For the last several years, the space startup ecosphere has looked a little like a roach motel: money comes in but it doesn’t come out. Billions of dollars of funding have flowed into launch vehicle, remote sensing, broadband megaconstellation, and other companies, but there have been few exits: opportunities for those investors to collect their return on that investment through either a sale of the company or a public offering of its stock.

That is starting to change. Investors are continuing to put money into space companies, and at an increasing rate. After a brief period of uncertainly last spring because of the pandemic, investors doubled down on the field.
https://www.thespacereview.com/article/4125/1

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« Odpowiedź #175 dnia: Luty 23, 2021, 02:26 »
In memoriam: Taylor Dinerman
by Christopher M. Stone Monday, February 22, 2021


Taylor Dinerman. (credit: Christopher Stone)

Recently, The Space Review lost one of its longtime contributors, Taylor Dinerman. The son of a World War II veteran who was educated in Geneva one of the United Nations’ hubs in Europe, and himself a wounded combat veteran who defended the Jewish home state, Taylor was no stranger to the ways of the world, its diverse cultures and languages, and the many differences of opinion and perspectives that ranged the gambit of his interests in the overlapping studies influencing national and international dynamics. Because of this experience in the political, military, and academic realms, he was motivated to put these observations to pen in various newspapers, journals, and studies through such publications and think tanks as National Review, Gatestone Institute, Hudson Institute, Wall Street Journal, among many others.
https://www.thespacereview.com/article/4126/1

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« Odpowiedź #176 dnia: Luty 23, 2021, 02:26 »
The promise of return on investment does not disappear in cislunar space and beyond
by Vidvuds Beldavs Monday, February 22, 2021


Alternative financing mechanisms may be needed to support development of lunar infrastructure without relying on uncertain government programs. (credit: Anna Nesterova/Alliance for Space Development)

In a recent essay, Josh Carlson discusses the importance of the United States taking a leadership role in commercial space activities (see “Reflecting core American values in the competition for the final economic frontier”, The Space Review, February 15, 2021). The premise of the article that “the economic impetus drives civilizations to act and achieve” can be debated, but political imperatives cannot motivate sustainable space development. Sustainable presence in outer space demands that the large investments required generate returns that are competitive with other investments and that promote further growth.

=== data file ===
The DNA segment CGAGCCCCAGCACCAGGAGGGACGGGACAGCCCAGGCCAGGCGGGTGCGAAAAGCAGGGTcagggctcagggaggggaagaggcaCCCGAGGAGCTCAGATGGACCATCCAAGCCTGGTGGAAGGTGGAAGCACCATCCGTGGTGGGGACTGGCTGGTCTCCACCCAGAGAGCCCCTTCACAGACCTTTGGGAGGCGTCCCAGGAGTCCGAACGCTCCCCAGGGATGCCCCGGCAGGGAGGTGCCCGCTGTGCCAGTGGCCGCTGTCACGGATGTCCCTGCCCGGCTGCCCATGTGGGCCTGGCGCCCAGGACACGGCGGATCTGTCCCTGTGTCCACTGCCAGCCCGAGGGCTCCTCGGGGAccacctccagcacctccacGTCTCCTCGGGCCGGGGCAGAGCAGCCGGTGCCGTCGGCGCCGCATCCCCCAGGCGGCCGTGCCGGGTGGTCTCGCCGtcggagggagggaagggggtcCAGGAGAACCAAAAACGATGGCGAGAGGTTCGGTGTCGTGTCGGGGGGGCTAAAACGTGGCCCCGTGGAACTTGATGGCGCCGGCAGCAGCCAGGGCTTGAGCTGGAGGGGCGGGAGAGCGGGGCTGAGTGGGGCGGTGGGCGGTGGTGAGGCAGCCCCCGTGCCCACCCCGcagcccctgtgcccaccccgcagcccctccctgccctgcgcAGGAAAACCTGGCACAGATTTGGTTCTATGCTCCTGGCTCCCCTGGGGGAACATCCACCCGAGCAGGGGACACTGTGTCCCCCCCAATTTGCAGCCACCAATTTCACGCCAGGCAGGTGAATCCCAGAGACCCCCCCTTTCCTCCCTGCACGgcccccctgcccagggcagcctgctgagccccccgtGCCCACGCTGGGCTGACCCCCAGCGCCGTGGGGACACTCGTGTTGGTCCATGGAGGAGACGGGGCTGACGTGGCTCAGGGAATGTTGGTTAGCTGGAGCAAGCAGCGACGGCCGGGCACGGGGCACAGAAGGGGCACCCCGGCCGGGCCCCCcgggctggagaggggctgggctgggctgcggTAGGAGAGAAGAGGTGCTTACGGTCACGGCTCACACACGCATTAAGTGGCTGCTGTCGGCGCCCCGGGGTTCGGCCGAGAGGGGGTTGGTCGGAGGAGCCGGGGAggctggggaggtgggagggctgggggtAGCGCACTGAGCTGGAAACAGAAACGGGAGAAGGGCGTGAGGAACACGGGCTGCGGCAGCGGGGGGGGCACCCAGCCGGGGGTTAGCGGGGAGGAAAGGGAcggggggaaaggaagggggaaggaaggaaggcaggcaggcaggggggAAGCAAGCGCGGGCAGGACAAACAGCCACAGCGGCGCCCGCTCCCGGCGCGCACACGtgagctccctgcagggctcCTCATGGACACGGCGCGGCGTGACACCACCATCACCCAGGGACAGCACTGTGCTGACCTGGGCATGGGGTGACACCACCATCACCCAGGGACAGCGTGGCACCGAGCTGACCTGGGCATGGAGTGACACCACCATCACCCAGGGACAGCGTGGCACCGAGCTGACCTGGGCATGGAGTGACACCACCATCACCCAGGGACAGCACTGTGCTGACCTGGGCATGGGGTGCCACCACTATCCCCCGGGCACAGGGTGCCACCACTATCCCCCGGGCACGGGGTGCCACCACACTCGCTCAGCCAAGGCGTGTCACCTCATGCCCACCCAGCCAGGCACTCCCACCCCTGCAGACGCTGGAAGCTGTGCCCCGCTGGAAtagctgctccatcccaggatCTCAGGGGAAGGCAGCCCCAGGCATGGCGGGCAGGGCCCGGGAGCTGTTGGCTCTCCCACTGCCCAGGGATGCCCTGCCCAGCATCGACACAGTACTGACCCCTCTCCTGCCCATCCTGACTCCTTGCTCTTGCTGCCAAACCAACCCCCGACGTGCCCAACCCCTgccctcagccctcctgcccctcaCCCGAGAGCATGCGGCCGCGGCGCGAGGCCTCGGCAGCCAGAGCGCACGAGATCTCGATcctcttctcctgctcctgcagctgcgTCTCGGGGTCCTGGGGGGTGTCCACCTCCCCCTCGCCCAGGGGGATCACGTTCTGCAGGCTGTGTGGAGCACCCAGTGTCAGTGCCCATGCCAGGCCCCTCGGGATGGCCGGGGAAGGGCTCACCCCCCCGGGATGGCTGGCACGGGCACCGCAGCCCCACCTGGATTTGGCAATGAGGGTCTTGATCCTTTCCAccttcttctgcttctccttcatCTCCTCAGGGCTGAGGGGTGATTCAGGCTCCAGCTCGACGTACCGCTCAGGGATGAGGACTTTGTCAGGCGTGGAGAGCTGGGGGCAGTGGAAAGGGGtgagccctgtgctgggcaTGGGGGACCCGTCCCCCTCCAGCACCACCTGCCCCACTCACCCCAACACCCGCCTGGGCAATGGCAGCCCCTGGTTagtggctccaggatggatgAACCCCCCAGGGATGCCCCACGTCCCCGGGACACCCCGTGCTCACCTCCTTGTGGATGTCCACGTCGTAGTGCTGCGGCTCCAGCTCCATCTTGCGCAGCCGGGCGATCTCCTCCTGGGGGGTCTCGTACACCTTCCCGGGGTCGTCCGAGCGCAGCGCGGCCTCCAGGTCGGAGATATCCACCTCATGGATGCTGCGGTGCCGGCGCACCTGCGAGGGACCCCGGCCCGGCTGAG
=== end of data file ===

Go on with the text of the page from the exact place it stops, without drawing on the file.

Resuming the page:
https://www.thespacereview.com/article/4127/1

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« Odpowiedź #177 dnia: Luty 23, 2021, 02:26 »
NASA tests the perseverance of some space enthusiasts
by Svetoslav Alexandrov Monday, February 22, 2021


An image from the surface of Mars taken by Perseverance and released by NASA the day after landing. The lack of more such images from the mission, a break with past Mars missions, has been a source of frustration for some people. (credit: NASA/JPL-Caltech)

In 2016, I wrote an article about the lack of rapid image releases when certain space missions reach their destination (see “Rethinking image release policies in the age of instant gratification”, The Space Review, August 29, 2016.) My article focused on projects such as Rosetta and New Horizons, which adopted more conservative approaches by offering monthly or weekly batches of imagery, in contrast to missions like Cassini, the Mars Exploration Rovers (MERs) Spirit and Opportunity, Phoenix, Mars Science Laboratory (Curiosity), and InSight, whose science teams published photos as soon as they were received on Earth. Back then, I never imagined that the next Mars rover would find itself in the midst of a similar controversy. After all, it was mostly Mars surface missions that had their photos available on the web immediately after downlinking.
https://www.thespacereview.com/article/4128/1

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« Odpowiedź #178 dnia: Luty 23, 2021, 02:27 »
It only looks easy: Perseverance lands on Mars
by Jeff Foust Monday, February 22, 2021


An image of the Perseverance Mars rover, dangling beneath the skycrane used to lower the rover to the surface, released by NASA a day after its February 18 landing. (credit: NASA/JPL-Caltech)

One of NASA’s most remarkable, if peculiar, skills is its ability to turn the amazing into the mundane. When it landed astronauts on the Moon in 1969 for the first time in human history, the world stopped to watch. By the time it did it for the sixth and final time (to date) in 1972, the world largely ignored it. Most shuttle missions faded into obscurity, gaining attention only when they involved unusual complexity or unfortunate tragedy.
https://www.thespacereview.com/article/4129/1

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« Odpowiedź #179 dnia: Marzec 02, 2021, 09:38 »
Review: Liftoff
by Jeff Foust Monday, March 1, 2021



Liftoff: Elon Musk and the Desperate Early Days That Launched SpaceX
by Eric Berger
Willam Morrow, 2021
hardcover, 288 pp.
ISBN 978-0-06-297997-1
US$27.99
https://www.amazon.com/exec/obidos/ASIN/0062979973/spaceviews

Rocket launches are coming back to Kwajalein. On Friday, NASA announced it awarded a contract to Astra to launch a constellation of cubesats called TROPICS that will study the structure of tropical cyclones. Those satellites will be launched on three of Astra’s Rocket 3 vehicles during a 120-day period in the first half of 2022, from Kwajalein Atoll.
https://www.thespacereview.com/article/4130/1

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« Odpowiedź #179 dnia: Marzec 02, 2021, 09:38 »